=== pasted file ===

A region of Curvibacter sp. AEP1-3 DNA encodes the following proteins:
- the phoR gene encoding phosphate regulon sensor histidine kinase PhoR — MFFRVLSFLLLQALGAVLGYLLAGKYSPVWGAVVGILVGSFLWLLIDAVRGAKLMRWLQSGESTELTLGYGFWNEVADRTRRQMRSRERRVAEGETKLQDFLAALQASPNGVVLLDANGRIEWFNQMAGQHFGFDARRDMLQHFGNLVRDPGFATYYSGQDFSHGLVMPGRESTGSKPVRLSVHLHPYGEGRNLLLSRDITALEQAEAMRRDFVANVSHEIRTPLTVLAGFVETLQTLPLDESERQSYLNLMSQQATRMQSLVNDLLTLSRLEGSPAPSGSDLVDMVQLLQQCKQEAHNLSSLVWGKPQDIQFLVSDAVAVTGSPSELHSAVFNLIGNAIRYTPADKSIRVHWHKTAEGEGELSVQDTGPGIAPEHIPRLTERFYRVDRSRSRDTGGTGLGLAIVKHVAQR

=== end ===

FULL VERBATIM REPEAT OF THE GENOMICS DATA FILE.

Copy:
A region of Curvibacter sp. AEP1-3 DNA encodes the following proteins:
- the phoR gene encoding phosphate regulon sensor histidine kinase PhoR — MFFRVLSFLLLQALGAVLGYLLAGKYSPVWGAVVGILVGSFLWLLIDAVRGAKLMRWLQSGESTELTLGYGFWNEVADRTRRQMRSRERRVAEGETKLQDFLAALQASPNGVVLLDANGRIEWFNQMAGQHFGFDARRDMLQHFGNLVRDPGFATYYSGQDFSHGLVMPGRESTGSKPVRLSVHLHPYGEGRNLLLSRDITALEQAEAMRRDFVANVSHEIRTPLTVLAGFVETLQTLPLDESERQSYLNLMSQQATRMQSLVNDLLTLSRLEGSPAPSGSDLVDMVQLLQQCKQEAHNLSSLVWGKPQDIQFLVSDAVAVTGSPSELHSAVFNLIGNAIRYTPADKSIRVHWHKTAEGEGELSVQDTGPGIAPEHIPRLTERFYRVDRSRSRDTGGTGLGLAIVKHVAQR